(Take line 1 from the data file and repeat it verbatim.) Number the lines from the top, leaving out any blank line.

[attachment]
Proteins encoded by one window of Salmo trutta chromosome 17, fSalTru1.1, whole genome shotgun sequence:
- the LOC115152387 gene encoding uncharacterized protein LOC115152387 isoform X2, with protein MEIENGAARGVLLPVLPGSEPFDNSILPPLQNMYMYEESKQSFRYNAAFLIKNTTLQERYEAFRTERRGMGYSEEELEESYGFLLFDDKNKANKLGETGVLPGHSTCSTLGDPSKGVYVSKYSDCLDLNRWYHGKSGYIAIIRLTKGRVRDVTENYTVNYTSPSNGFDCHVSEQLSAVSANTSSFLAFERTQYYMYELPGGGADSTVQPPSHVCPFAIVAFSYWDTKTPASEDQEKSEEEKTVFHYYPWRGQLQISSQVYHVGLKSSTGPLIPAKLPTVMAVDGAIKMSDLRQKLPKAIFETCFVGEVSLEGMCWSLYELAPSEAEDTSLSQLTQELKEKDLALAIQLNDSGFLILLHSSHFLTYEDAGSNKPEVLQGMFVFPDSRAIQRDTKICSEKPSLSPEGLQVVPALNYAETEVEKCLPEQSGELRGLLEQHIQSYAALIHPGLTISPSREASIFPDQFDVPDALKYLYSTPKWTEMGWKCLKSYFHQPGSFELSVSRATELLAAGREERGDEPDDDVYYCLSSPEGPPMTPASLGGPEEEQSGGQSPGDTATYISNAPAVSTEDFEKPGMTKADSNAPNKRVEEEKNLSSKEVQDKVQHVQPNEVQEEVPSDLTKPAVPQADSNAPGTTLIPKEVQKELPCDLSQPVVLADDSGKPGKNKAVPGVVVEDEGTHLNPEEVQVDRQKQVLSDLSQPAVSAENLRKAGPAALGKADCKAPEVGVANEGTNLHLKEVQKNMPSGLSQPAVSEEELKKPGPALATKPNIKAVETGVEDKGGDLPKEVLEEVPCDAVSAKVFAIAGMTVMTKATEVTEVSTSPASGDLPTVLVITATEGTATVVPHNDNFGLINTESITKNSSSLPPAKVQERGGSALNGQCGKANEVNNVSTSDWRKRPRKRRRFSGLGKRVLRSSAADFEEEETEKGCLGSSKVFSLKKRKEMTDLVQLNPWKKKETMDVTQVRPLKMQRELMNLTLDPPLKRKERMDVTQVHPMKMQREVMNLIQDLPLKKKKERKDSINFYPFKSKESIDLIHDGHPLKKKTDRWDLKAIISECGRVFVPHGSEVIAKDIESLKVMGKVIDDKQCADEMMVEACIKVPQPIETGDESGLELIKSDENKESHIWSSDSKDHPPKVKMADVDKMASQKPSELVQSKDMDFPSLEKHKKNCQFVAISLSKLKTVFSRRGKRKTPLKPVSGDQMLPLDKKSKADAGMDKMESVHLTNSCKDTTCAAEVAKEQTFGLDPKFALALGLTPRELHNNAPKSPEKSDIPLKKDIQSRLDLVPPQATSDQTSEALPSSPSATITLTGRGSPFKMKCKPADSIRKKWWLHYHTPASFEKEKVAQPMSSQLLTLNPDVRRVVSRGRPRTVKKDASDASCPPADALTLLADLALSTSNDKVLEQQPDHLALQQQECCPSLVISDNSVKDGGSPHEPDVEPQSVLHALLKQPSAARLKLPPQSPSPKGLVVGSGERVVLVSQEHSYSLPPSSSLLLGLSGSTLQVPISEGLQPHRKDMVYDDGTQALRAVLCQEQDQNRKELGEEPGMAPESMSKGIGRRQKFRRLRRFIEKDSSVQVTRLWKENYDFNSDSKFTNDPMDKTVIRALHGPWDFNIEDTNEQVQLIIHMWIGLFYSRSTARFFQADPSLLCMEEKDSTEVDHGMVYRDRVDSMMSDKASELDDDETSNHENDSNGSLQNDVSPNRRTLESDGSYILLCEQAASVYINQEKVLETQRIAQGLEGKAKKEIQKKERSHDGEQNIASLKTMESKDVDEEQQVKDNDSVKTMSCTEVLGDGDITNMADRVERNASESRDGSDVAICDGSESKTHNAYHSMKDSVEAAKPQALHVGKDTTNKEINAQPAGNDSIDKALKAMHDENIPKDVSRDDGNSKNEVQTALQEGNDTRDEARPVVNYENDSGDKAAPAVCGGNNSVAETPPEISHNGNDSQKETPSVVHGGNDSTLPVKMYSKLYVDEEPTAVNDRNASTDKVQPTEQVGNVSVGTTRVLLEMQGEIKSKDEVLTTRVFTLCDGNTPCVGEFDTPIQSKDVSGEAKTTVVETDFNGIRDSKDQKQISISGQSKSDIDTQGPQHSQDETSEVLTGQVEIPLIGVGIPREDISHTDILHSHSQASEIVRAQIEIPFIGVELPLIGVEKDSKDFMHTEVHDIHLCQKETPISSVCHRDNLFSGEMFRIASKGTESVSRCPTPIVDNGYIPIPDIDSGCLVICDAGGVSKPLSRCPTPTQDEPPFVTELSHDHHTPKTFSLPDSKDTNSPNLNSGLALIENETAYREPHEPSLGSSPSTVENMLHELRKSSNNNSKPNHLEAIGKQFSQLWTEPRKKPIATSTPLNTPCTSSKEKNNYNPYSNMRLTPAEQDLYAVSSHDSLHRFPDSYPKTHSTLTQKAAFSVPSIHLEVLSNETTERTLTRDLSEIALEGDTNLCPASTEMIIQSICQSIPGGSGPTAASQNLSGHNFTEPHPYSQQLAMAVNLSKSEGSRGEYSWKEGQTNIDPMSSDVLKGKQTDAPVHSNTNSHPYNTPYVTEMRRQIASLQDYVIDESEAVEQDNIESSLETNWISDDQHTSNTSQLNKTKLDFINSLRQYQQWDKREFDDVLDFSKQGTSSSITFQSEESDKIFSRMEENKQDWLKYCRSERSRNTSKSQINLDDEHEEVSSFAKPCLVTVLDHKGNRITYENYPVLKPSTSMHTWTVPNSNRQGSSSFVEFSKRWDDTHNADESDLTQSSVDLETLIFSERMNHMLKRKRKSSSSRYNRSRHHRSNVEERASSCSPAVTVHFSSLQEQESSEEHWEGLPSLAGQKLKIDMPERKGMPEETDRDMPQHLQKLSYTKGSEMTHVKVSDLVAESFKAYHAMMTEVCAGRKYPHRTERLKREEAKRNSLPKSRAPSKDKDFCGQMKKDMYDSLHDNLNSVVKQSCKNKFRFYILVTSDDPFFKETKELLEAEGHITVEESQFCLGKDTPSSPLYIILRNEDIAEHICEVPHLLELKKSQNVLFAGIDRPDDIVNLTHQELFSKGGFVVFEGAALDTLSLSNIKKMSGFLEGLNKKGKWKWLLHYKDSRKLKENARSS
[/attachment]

Proteins encoded by one window of Salmo trutta chromosome 17, fSalTru1.1, whole genome shotgun sequence: